Though Stokowski programmed quite a bit of Elgar in his early
days in America this remains the only recording to have been made, on
two evenings, in Prague in 1972. The Phase 4 recording, long familiar,
enshrines a performance of tremendous conviction and its restoration
to the catalogue in Cala's invaluable series is of real importance.
Listen to Stokowski's bass line in the Enigma theme
or the flute timbre in HDS-P. One can do nothing but admire the shimmer
of the violins or the beautifully flowing portrait of Richard Baxter
Townshend for this is a recording that teems with detail and new found
inspiration, notwithstanding the painfully little rehearsal time available
because of Stokowski's heavy fall on his journey to Prague. Troyte is
fleet and balance is not quite all it could be or should be whereas
Nimrod is expansive, well paced and well concluded - how few conductors
make the final transition really work and how many make it sound awkward,
fractured and broken-backed. There's never a moment's problem with Stokowski.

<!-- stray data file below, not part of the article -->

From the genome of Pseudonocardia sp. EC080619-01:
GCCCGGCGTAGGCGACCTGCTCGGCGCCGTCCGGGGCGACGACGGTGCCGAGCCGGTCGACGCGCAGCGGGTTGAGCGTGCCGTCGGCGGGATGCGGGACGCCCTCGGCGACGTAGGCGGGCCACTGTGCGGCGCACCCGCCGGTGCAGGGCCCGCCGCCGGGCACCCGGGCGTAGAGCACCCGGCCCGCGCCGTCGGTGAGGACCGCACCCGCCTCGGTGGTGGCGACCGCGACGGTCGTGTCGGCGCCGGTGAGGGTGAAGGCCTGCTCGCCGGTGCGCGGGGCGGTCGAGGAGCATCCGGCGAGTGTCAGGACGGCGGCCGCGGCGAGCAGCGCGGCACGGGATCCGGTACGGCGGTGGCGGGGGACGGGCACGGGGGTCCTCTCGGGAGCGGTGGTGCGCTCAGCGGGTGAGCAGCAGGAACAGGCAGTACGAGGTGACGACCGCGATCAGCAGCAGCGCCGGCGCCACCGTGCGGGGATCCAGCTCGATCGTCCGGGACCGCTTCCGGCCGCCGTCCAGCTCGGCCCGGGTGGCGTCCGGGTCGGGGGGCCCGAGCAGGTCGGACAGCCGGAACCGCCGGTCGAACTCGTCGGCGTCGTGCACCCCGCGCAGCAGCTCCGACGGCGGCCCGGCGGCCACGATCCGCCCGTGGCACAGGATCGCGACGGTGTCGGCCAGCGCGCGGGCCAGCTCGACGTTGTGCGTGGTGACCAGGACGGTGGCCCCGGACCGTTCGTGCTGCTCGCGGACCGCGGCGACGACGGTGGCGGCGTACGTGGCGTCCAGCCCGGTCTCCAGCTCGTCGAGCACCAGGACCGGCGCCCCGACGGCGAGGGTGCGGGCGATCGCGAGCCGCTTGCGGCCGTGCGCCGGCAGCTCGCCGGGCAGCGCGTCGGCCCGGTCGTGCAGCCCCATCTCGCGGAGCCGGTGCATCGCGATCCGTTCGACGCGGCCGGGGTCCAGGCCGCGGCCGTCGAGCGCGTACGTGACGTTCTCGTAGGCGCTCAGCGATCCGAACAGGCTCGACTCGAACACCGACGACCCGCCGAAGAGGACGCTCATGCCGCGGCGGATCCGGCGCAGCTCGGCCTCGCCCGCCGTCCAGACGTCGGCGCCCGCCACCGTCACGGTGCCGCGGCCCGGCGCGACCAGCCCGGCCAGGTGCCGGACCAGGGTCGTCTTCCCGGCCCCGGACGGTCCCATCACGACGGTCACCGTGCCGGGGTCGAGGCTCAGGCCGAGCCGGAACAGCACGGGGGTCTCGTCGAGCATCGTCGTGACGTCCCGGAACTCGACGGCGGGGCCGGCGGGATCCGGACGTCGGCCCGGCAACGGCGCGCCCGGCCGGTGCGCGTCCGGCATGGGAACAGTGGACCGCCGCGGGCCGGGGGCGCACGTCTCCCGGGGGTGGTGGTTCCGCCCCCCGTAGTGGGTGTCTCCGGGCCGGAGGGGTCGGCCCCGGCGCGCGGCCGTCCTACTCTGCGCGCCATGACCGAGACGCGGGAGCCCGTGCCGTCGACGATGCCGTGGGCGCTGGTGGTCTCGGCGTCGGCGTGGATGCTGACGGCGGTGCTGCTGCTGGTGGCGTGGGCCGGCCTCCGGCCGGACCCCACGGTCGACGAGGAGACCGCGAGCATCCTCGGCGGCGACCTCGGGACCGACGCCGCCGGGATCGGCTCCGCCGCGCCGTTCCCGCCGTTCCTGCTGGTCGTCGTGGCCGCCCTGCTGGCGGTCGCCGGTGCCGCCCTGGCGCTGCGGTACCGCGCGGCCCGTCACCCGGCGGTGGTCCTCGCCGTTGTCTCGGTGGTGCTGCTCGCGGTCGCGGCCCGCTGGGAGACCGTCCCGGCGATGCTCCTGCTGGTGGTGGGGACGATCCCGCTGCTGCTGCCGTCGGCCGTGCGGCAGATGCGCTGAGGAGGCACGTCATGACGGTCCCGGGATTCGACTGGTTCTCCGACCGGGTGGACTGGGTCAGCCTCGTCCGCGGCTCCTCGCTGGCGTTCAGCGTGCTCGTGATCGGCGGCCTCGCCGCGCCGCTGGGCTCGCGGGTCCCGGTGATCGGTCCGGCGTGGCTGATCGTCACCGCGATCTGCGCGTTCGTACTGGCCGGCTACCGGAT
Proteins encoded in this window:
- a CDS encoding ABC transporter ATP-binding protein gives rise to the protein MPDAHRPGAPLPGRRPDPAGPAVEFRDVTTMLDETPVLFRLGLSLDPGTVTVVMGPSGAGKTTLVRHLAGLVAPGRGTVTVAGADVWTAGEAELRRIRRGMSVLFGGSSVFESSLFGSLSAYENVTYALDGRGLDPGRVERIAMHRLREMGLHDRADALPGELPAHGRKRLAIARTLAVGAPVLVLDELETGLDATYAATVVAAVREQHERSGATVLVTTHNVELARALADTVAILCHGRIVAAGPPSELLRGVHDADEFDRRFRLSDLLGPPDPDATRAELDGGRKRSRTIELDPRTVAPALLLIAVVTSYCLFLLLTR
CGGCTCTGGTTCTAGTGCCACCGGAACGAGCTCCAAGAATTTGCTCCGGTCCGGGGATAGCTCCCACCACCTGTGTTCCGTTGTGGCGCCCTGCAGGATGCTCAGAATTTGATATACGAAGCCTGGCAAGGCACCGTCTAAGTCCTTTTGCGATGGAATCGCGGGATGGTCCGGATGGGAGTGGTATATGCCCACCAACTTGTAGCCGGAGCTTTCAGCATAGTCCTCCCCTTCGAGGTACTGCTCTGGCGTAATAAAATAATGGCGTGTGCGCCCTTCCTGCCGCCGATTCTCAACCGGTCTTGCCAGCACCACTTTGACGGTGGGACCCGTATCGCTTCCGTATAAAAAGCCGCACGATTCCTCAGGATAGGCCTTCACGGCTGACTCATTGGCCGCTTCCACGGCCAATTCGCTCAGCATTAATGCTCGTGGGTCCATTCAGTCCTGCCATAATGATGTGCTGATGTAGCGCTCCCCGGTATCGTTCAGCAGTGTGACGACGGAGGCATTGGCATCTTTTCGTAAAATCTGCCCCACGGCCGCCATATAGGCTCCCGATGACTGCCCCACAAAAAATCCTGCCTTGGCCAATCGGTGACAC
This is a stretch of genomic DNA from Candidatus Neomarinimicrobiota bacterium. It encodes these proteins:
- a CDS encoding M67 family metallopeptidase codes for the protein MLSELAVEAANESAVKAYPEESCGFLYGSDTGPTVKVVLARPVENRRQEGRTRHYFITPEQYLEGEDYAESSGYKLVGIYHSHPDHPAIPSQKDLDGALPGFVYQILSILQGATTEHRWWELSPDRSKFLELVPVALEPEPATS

The *** Lady Mary Lygon variation is truly affecting, almost in the
Monteux class, Stokowski bringing out orchestral strands with superb
finesse but never affectation. In every way this a rivetingly affectionate
reading of the score -not an immaculate one its true though in the circumstances
it could hardly have been otherwise -but one of commanding stature.
The Royal Albert Hall Brahms' First Symphony saw Stokowski
celebrating his ninetieth birthday and the LSO its sixtieth. It was
also the anniversary of his first concert with the orchestra, in 1912.
He had recorded the symphony in 1927 with the Philadelphia and in 1945
with the Hollywood Bowl Symphony Orchestra. Anyone expecting a languid,
indulgent and senatorial performance is in for a shock. This is an intense,
red-blooded and quick performance, rhetorical and occasionally extravagantly
demonstrative. But it is also organizationally coherent and saturated
in Stokowskis tonal opulence. His tempo changes and string layering
are exceptionally astute, even if one takes exception to them, the dark
black horns emerging portentous and glowering. His bass sonorities are
wonderfully expressive, listen also to the Chorale theme at the end
of the symphony to hear his sure instinct for musical drama and its
effective realization. Not a Brahms First for everyone or for all seasons
then but one of real intensity and deeply moving.
Notes are by Edward Johnson of the Stokowski Society
and comprehensively cover performance histories. The sound, needless
to say, is splendid. A notable re-issue.